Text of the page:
Nova Scotia

More seniors, fewer youth make up face of Nova Scotia

Nova Scotia posted both the highest proportion of seniors and the lowest share of youth, according to the latest numbers from Statistics Canada.

Atlantic provinces are becoming a region for the aging, says Statistics Canada

New census information released on Monday shows Nova Scotia has the highest percentage of senior citizens of all the provinces. (Ryan Remiorz/Canadian Press)

Nova Scotia posted both the highest proportion of seniors and the lowest share of youth, according to the latest numbers from Statistics Canada.

As of July 1, Statistics Canada says 166,519 Nova Scotians — approximately 17.7 per cent of the province's total population — were aged 65 and older. That's an increase from 2011, when the proportion of seniors made up 16.6 per cent of the province's population. That works out to about 153,375 individuals.

On the opposite end of the age spectrum, 134,532 Nova Scotians — approximately 14.3 per cent — are under 15 years old. That's a drop from 2011, when the province was home to 138,215 children.

Those two shares — 17.7 per cent of seniors and 14.3 per cent of youth — are currently the highest and lowest in the country, said Statistics Canada.

As of July 1, there are 940,789 people living in Nova Scotia. The median age is 43.8 years.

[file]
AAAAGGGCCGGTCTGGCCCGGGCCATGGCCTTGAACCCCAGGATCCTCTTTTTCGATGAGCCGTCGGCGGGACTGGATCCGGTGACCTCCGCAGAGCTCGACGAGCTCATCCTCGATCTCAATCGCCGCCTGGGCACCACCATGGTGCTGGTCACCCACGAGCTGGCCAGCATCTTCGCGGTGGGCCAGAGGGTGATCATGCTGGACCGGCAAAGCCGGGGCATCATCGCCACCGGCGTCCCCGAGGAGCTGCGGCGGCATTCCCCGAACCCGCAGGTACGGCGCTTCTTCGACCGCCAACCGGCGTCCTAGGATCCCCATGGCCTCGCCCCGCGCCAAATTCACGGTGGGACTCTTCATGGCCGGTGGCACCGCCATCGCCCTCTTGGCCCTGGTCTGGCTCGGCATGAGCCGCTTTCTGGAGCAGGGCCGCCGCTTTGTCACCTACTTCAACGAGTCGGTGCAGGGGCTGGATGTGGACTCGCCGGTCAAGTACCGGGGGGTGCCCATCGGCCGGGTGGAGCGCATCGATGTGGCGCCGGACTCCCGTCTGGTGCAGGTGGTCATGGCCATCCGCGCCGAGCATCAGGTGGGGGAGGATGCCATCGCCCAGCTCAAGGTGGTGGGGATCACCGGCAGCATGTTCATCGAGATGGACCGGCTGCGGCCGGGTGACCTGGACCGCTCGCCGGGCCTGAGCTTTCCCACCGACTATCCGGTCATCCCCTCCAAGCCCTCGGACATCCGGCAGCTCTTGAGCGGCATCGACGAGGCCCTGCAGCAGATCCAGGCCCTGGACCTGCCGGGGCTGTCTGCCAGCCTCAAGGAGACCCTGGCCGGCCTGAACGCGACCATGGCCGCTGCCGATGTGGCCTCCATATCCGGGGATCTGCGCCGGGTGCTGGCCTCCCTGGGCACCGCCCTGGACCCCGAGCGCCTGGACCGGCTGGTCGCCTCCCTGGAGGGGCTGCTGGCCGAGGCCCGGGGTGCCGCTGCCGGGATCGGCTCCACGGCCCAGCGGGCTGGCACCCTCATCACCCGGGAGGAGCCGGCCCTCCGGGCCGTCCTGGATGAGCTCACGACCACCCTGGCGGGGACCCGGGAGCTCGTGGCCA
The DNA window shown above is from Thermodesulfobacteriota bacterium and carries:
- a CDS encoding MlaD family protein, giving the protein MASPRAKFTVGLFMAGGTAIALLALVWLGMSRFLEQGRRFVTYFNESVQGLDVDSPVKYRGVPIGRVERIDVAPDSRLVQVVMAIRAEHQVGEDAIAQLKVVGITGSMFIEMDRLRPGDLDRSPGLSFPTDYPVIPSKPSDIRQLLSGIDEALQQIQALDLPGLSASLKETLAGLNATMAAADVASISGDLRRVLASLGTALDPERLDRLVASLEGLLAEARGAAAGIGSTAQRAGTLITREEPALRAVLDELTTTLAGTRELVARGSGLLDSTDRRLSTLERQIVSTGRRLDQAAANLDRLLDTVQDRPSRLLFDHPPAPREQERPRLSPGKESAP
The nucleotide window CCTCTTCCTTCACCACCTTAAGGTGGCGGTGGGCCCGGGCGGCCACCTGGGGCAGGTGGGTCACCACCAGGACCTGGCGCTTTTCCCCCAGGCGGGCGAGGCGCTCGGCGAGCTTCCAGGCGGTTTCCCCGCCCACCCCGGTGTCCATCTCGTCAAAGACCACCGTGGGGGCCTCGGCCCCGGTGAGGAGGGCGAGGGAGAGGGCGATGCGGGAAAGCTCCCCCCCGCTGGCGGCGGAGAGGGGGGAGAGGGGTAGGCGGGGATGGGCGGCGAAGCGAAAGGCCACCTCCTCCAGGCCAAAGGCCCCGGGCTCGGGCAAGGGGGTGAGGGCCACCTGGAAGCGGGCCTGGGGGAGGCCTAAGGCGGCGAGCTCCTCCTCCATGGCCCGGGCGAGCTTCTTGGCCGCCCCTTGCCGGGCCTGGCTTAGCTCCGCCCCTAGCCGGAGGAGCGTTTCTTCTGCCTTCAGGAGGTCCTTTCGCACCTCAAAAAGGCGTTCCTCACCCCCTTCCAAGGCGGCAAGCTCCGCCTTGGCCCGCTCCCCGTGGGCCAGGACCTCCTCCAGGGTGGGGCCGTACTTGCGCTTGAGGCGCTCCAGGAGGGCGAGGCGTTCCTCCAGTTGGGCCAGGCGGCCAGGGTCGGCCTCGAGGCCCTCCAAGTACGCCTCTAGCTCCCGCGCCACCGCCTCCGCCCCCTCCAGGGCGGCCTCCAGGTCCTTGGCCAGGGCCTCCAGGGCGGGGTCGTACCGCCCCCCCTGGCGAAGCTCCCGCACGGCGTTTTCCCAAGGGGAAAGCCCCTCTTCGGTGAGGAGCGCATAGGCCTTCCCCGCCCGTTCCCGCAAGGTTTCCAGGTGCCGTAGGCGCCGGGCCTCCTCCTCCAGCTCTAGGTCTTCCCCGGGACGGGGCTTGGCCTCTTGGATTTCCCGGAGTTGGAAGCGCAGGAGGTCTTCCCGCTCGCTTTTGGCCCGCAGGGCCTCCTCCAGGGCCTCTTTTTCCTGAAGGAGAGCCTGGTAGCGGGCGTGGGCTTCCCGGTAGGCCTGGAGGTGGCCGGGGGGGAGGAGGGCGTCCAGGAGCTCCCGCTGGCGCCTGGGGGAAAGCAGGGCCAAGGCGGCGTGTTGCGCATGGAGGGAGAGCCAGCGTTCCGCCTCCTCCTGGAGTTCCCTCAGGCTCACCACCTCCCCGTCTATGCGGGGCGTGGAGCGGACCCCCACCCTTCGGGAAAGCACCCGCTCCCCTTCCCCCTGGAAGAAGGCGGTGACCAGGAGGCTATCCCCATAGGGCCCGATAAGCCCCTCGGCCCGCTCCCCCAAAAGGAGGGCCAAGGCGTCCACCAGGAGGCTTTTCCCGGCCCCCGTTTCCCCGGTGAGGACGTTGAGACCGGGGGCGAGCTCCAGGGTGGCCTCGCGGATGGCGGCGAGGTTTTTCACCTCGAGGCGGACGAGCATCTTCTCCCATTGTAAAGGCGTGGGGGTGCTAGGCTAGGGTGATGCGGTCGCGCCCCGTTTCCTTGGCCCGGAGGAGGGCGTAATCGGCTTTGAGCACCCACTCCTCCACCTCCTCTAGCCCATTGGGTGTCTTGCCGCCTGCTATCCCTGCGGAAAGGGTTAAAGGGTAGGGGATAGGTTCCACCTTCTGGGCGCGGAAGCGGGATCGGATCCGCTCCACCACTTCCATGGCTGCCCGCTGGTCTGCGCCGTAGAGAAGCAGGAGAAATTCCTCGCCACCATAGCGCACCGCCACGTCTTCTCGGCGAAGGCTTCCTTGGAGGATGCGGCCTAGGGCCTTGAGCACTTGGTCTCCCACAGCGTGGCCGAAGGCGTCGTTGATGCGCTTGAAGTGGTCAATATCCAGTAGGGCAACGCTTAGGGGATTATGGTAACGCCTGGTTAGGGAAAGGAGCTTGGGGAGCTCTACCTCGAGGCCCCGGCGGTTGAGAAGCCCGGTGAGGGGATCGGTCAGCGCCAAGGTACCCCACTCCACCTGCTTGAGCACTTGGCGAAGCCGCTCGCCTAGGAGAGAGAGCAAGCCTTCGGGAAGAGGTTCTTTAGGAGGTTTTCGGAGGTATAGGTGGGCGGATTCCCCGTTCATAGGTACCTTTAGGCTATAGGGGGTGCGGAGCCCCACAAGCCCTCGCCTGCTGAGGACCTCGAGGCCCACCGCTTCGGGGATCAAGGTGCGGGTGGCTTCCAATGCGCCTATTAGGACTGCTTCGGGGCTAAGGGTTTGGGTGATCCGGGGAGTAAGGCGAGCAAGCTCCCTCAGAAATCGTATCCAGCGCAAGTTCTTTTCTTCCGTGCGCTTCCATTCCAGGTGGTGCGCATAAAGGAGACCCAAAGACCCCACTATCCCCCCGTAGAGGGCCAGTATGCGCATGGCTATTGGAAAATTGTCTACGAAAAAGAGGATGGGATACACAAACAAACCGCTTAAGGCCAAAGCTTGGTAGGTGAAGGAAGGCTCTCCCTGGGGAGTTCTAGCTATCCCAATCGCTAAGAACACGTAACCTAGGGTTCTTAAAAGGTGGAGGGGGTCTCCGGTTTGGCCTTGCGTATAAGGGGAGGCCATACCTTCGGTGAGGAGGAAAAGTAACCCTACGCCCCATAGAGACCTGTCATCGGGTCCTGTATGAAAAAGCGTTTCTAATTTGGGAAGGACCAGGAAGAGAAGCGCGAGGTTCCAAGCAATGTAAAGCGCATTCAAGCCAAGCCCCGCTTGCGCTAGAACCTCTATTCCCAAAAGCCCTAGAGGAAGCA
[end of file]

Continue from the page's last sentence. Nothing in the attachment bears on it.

Nationally, about 5,379,600 Canadians — or 15.3 per cent of the country's population — are 65 years or older. Statistics Canada said this proportion has steadily increased since the beginning of the 1960s, mainly because of fertility rates persistently below the replacement level and increasing life expectancy.

Nunavut and the Northwest Territories posted the youngest populations while the Atlantic provinces have the oldest. Among the provinces, Alberta posted the lowest median age at 36 years and the smallest proportion of seniors at 11.2 per cent.

The median age of the Canadian population is 40.2 years.

Comments

To encourage thoughtful and respectful conversations, first and last names will appear with each submission to CBC/Radio-Canada's online communities (except in children and youth-oriented communities). Pseudonyms will no longer be permitted.

By submitting a comment, you accept that CBC has the right to reproduce and publish that comment in whole or in part, in any manner CBC chooses. Please note that CBC does not endorse the opinions expressed in comments. Comments on this story are moderated according to our Submission Guidelines. Comments are welcome while open. We reserve the right to close comments at any time.